I am a bit on the fence with the PSU. The fan is semi-passive, which could be a problem in this case, as the PSU cannot be relied on to assist with ventilating the case. I will report back if there is an issue with this.

The monitor is rated the best monitor value by www.wirecutter.com. I found their argument compelling.

The soundbar is so I can have a monitor-mounted speaker. I'm not an audiophile, so it's good enough.

The USB hub is for connecting (among other items) my wired gamepads, and I'm planning on attaching it with velcro strips perhaps to one side of my case.

I will be posting photos of the assembly process.

Edited to correct typos. Corrected "Haswell" to "IVB".
 
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bledha

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Feb 22, 2017
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Dell U2415 monitor

Say what you will about Dell - I love that monitor. Had it for years. 16:10 (for programming/reading that extra height is great), 1200p - slightly better than 1080p without needing the horses that 1400p needs to drive. It is the perfect compromise monitor, colors are great (I did a lot of photo editing on it) and it games really well, too.

I support that choice! Looking forward to the build.
 

jtd871

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Original poster
Jun 22, 2015
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I have 2 at work, so it's a known quantity to me. Thanks for the positive feedback.
 

jtd871

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Jun 22, 2015
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It lives!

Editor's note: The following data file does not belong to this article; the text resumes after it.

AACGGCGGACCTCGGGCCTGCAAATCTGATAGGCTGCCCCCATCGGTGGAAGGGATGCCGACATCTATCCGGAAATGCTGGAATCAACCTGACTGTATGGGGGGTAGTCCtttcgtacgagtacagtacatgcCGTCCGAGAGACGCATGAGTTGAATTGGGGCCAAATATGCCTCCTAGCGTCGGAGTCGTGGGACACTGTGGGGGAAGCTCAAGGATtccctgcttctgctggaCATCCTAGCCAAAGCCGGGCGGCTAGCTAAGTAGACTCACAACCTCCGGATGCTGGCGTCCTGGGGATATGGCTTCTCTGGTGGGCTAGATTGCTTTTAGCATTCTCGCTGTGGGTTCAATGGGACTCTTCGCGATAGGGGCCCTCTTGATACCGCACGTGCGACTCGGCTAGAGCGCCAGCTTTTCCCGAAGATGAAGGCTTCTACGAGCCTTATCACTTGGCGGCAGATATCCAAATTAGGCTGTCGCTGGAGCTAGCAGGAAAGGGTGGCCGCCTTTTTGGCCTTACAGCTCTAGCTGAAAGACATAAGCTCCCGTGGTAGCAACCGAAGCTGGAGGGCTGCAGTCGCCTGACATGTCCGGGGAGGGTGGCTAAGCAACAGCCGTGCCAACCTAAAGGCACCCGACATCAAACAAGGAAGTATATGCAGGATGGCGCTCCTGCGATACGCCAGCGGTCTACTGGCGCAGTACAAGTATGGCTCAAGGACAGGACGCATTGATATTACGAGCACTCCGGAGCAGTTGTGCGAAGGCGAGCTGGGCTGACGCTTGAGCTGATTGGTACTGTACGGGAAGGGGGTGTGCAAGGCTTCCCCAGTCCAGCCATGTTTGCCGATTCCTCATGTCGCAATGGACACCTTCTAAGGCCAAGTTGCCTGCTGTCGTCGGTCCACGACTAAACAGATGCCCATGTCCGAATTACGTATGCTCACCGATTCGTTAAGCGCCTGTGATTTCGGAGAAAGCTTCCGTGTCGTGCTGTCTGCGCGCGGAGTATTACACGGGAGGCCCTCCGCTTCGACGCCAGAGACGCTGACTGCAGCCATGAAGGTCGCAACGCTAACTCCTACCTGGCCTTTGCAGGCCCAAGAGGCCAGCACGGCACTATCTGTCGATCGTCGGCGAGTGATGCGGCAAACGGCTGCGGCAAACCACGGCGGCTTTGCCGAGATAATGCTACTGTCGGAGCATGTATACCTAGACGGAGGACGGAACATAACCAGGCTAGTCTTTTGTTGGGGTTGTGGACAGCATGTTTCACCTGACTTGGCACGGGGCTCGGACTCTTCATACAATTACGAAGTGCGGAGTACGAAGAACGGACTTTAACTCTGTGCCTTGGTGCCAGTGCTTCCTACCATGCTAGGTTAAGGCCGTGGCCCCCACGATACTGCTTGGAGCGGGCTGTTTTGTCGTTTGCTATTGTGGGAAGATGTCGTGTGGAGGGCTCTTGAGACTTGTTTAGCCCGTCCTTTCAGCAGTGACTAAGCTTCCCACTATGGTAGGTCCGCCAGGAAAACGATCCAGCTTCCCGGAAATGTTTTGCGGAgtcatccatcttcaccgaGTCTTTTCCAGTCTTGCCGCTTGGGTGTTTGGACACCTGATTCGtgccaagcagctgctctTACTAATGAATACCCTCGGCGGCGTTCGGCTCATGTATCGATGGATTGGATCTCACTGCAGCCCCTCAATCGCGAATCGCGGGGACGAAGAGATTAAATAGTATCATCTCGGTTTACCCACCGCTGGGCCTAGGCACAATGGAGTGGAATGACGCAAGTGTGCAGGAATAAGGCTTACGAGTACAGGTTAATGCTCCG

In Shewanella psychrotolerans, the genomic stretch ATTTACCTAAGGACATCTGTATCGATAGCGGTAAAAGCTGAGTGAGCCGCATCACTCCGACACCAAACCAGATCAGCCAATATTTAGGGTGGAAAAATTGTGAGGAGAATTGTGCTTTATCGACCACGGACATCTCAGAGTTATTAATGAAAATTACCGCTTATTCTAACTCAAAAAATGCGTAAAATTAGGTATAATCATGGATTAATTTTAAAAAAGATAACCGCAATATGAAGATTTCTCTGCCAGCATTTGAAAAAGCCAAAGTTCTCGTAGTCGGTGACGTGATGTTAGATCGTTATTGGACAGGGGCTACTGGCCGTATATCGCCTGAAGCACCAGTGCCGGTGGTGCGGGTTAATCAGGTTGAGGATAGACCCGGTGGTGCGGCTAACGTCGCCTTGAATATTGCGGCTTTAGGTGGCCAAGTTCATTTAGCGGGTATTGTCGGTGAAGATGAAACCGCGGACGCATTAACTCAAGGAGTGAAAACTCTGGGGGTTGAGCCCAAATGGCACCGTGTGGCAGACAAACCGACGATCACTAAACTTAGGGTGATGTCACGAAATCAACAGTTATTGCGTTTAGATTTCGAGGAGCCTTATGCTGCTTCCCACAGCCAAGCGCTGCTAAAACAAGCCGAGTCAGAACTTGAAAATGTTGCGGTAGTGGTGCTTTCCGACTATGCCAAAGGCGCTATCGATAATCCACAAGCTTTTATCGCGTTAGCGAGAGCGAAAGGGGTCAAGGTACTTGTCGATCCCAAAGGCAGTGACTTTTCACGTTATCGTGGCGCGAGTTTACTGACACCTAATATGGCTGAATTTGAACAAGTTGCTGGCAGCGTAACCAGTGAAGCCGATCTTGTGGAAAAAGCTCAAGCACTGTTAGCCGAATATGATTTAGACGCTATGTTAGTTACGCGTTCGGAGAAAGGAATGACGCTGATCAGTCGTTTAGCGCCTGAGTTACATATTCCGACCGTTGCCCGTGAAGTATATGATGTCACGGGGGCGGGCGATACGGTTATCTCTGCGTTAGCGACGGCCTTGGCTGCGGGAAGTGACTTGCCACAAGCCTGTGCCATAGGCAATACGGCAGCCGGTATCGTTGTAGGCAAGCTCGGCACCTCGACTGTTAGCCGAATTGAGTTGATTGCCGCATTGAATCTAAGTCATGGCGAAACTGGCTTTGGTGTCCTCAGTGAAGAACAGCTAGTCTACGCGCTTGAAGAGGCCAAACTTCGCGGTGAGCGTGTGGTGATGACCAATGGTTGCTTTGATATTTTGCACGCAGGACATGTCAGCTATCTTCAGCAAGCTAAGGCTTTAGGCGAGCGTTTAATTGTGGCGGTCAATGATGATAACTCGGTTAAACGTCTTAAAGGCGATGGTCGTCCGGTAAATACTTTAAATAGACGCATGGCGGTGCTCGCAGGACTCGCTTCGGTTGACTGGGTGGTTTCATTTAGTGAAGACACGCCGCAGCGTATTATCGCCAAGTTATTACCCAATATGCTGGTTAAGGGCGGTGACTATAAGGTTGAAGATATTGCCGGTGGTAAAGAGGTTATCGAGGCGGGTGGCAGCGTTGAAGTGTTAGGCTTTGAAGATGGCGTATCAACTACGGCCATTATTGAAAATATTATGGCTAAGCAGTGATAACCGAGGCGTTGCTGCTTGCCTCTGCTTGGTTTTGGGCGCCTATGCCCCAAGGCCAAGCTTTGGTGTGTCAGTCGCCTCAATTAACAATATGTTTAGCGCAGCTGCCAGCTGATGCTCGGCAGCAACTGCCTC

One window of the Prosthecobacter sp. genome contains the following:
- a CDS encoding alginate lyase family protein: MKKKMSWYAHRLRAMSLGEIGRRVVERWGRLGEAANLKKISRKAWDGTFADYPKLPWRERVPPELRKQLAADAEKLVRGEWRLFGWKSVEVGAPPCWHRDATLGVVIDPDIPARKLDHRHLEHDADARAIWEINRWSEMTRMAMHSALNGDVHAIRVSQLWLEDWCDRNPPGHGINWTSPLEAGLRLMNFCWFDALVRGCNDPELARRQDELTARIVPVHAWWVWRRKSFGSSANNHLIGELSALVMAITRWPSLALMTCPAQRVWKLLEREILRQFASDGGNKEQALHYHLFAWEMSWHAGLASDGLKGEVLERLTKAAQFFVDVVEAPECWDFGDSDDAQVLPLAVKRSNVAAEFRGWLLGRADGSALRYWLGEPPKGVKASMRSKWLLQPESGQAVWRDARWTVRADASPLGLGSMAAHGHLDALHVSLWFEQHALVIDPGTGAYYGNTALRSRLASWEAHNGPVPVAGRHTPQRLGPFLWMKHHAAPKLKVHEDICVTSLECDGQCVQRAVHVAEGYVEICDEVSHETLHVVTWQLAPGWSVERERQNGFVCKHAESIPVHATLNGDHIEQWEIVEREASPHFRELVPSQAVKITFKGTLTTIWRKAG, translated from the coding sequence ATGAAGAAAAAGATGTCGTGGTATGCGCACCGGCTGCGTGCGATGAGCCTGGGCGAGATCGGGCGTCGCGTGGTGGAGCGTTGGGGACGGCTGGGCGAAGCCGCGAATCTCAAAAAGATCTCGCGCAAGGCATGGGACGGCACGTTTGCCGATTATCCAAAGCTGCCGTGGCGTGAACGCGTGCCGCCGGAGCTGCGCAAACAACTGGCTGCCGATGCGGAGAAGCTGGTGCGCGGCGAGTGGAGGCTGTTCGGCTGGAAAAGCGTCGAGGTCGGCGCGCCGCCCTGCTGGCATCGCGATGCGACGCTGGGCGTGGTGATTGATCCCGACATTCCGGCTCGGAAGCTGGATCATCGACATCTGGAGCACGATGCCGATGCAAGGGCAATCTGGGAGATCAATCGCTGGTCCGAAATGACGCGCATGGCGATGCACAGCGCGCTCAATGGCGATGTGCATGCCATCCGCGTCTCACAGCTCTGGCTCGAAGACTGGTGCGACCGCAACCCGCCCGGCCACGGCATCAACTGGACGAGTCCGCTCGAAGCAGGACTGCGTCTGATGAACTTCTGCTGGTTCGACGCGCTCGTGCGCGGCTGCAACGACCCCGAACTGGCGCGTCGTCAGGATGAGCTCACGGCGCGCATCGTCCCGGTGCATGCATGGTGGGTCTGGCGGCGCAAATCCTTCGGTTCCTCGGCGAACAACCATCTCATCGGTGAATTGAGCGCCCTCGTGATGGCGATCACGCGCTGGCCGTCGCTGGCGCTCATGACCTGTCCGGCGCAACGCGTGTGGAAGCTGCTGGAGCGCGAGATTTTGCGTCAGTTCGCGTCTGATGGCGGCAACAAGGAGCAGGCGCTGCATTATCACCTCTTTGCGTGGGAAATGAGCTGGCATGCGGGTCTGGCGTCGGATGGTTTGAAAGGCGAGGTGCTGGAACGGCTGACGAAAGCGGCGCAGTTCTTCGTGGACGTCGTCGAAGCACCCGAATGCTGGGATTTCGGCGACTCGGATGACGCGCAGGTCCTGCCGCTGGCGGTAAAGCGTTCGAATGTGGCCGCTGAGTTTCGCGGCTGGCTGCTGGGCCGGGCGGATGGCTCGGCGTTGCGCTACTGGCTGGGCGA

I've got everything but the GPU installed at this point and W10Pro went on the SSD last night. I will be posting pics later today (as edits to this post), but I will put down a few notes regarding this, my first build:

First off, mounting the CPU cooler was a bit tricky in that there appears to be no obvious orientation for the cooler itself. It seems by visual inspection that no matter which way I oriented it, there were components on the motherboard that would be uncomfortably close to the bottom of the sink. Currently, based on the images in the included documentation, I have it oriented such that the heatpipe cutouts are aligned with the axis of symmetry of the CPU socket cover (i.e., the fins are aligned perpendicular to the DIMM sockets). I used the included backplate - but if you were going to use the M.2 slot, there might be a conflict. Currently, the backplate smooshes (technical term) the PCIe riser against the motherboard tray. Unless the CPU temps are bad (~30C at idle currently) or the GPU doesn't work, I'm going to leave it that way for the moment. OTOH, I'm not sure I want that stress on the motherboard...

Other observations from the CPU cooler installation: The Cryorig documentation has a few interesting omissions - 1) there is no graphic or text informing you how to open the syringe of thermal grease (yes, I was probably overthinking that one), and 2) at no time in the printed and online documentation do they tell you to remove the sticker from the cold plate.

The power button for this case is attached to the inner frame and looks like a basic tactile switch, and the leads that connect to the motherboard seem flimsily attached to it given how much cable-gami you'll need to do in this area of the case. The button face on the front panel is just an extender with a spring attached with a bracket to the front panel. It seems unlikely that installing an anti-vandal switch will be a simple operation, as (at least) the frame will require modding.


To connect the USB3 on the front to the motherboard, I ended up disconnecting the USB cable and bracketry from the frame and then reinstalled it *after* I had my 24-pin cable attached. It's still too stiff for my liking and will be squished by the sidepanel above the connection to the motherboard. I think that @dondan should consider getting rid of the front panel USB altogether for the next version of this case, unless the cable can be made significantly more flexible or have some sort of an angled connection near the motherboard header.